Horan acknowledges at various points in the book that it is hard to make a case that life in the Franciscan Order, given its apostolate of active community involvement and service, would have been compatible with the overriding attributes of Thomas Merton, nor would he have become the Merton known to us—Thomas Merton required solitude from his earliest days—a requirement spoken to at length in his autobiography, The Seven Storey Mountain, and that requirement only became more entrenched and necessary as his life—and spirituality—grew and deepened.  Horan does, however, seem to imply that Merton would have considered such a move later in his life although he offers no evidence in support—in fact in 1965, according to Merton biographer Jim Forest, he seriously considered, and requested, permission to join the Carthusian Order which would have meant a further retreat into solitude. The Carthusians, an Order formed by St. Bruno in the 11th century and independent of the Benedictines from which virtually all other Christian monastic Orders derive, was the strictest order in terms of temporal isolation—existing as something of a paradox, the Carthusians are a “community of hermits” isolated not only from the world, but from each other.  The evidence that Thomas Merton grew more committed to the life of a hermit is overwhelming—evidence that is given a bit of short shrift in this book.  While Horan acknowledges that Merton clearly discerned and chose a vocation offering stark contrast to the life of a Franciscan Friar, he maintains throughout that “Merton’s heart was undoubtedly Franciscan.”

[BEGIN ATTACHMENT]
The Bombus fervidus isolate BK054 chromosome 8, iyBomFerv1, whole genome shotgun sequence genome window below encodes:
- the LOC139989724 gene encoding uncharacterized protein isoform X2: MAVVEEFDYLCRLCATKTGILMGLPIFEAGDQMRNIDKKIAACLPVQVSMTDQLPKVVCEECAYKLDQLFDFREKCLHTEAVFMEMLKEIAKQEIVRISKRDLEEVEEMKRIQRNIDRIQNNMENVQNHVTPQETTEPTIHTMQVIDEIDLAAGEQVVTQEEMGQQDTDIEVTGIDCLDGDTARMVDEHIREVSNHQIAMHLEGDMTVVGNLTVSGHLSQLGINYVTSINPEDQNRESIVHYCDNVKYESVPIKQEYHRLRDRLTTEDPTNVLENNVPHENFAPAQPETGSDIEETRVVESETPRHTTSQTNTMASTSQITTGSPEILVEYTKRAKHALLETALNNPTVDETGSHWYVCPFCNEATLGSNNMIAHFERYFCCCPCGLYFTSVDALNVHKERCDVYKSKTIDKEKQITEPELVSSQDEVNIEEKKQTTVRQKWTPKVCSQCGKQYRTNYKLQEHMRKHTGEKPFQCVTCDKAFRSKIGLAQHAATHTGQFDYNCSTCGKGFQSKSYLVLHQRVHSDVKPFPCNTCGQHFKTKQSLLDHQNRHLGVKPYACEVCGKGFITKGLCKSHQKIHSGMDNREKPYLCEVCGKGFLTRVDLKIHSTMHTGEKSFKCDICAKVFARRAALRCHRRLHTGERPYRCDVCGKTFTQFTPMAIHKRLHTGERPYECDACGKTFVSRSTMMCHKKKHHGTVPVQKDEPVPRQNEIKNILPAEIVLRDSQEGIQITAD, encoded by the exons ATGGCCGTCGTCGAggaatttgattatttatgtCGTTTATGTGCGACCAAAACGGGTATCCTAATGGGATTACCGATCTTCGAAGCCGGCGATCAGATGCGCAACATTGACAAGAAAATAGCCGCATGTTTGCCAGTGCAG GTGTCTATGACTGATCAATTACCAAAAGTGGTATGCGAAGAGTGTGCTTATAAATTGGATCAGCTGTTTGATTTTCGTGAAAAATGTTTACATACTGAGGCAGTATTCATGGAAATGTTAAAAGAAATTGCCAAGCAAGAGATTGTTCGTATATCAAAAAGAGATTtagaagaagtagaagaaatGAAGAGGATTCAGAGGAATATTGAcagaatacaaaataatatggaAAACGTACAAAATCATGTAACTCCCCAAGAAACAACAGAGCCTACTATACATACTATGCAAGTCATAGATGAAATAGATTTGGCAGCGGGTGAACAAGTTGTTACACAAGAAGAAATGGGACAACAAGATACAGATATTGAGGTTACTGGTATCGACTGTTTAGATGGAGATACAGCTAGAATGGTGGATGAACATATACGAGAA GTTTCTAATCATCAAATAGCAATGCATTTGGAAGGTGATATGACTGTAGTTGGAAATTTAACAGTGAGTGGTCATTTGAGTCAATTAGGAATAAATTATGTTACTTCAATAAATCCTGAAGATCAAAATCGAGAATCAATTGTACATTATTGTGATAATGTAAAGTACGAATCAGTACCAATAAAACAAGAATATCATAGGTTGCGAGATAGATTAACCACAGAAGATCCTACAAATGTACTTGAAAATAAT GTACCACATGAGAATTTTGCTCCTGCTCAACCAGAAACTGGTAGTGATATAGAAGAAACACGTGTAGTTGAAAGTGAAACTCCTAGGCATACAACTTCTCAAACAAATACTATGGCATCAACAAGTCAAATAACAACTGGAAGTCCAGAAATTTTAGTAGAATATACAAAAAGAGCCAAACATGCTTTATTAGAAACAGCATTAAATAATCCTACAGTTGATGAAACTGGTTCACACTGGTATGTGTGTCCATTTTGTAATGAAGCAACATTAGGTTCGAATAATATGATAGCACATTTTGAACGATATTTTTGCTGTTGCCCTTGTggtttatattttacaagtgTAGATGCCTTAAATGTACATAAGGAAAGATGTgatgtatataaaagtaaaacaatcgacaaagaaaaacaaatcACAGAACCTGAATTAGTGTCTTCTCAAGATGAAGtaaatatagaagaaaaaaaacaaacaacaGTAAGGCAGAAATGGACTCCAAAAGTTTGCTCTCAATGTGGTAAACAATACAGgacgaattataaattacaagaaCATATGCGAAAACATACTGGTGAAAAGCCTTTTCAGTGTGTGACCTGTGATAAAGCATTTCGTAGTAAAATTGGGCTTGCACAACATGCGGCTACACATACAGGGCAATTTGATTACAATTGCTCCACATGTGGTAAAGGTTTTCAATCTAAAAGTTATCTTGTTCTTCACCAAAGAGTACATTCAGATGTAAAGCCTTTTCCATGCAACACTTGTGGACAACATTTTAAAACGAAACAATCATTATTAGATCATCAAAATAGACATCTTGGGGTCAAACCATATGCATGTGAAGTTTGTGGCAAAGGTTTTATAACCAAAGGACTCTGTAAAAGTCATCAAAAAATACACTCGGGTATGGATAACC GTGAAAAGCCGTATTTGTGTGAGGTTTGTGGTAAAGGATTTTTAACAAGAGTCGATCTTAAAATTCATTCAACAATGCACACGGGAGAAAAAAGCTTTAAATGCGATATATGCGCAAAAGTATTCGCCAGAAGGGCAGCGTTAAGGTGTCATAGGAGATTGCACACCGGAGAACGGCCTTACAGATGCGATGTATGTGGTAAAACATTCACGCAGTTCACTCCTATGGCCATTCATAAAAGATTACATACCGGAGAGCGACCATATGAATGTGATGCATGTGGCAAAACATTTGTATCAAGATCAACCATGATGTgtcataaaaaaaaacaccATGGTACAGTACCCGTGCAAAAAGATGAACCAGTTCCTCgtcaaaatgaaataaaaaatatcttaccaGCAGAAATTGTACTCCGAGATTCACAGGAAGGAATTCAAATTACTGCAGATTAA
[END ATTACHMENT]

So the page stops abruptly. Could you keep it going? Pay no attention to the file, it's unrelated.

The strength of this book is found in its general readability and personal enthusiasm—one cannot be offended or put off by the author’s genuine interest in the subject or in his desire to place Merton well within the current of Franciscan spirituality. In truth, another related work entitled, The (Not So) Secret Son of Francis: Thomas Merton’s Franciscan Lens for Seeing Heaven and Earth by Cornell University scholar Timothy Shaffer (also not included as a reference in this book) makes a more convincing case for Merton’s ongoing Franciscan world-view precisely because he doesn’t attempt to inflate the inclusion of Merton’s formative interest and devotion to the Franciscan charism as more than one component in what are indeed “myriad influences” on his “life, thought and writing.”  Shaffer maintains a scholarly detachment that doesn’t become overly speculative or claim to know Thomas Merton’s heart.  While Fr. Horan’s book is compelling, interesting and factual as far as it goes, it fails the central point of its thesis and in some ways it fails Thomas Merton by minimizing the most important contribution Merton made to modern spiritual literature: expressing the need for solitude, silence, and contemplation as it informs and supports a wisely discerned service to the world. We can better follow the lasting roots laid down by St. Francis in the life of Thomas Merton if we start not with his fascination for and intellectual interest in Francis, but in the devotion to God that grew from that nascent period of formation into a worldview of inclusion, hope and love.


n " }); //]]>

C. Christopher Smith is the founding editor of The Englewood Review of Books. He is also author of a number of books, including most recently How the Body of Christ Talks: Recovering the Practice of Conversation in the Church (Brazos Press, 2019). Connect with him online at: C-Christopher-Smith.com

Reading for the Common Good
From ERB Editor Christopher Smith

"This book will inspire, motivate and challenge anyone who cares a whit about the written word, the world of ideas, the shape of our communities and the life of the church."
-Karen Swallow Prior

Enter your email below to sign up for our weekly newsletter & download your FREE copy of this ebook!
We respect your email privacy

In the News...
Christian Nationalism Understanding Christian Nationalism [A Reading Guide]
Most AnticipatedMost Anticipated Books of the Fall for Christian Readers!
Funny Bible ReviewsHilarious One-Star Customer Reviews of Bibles

Comments are closed.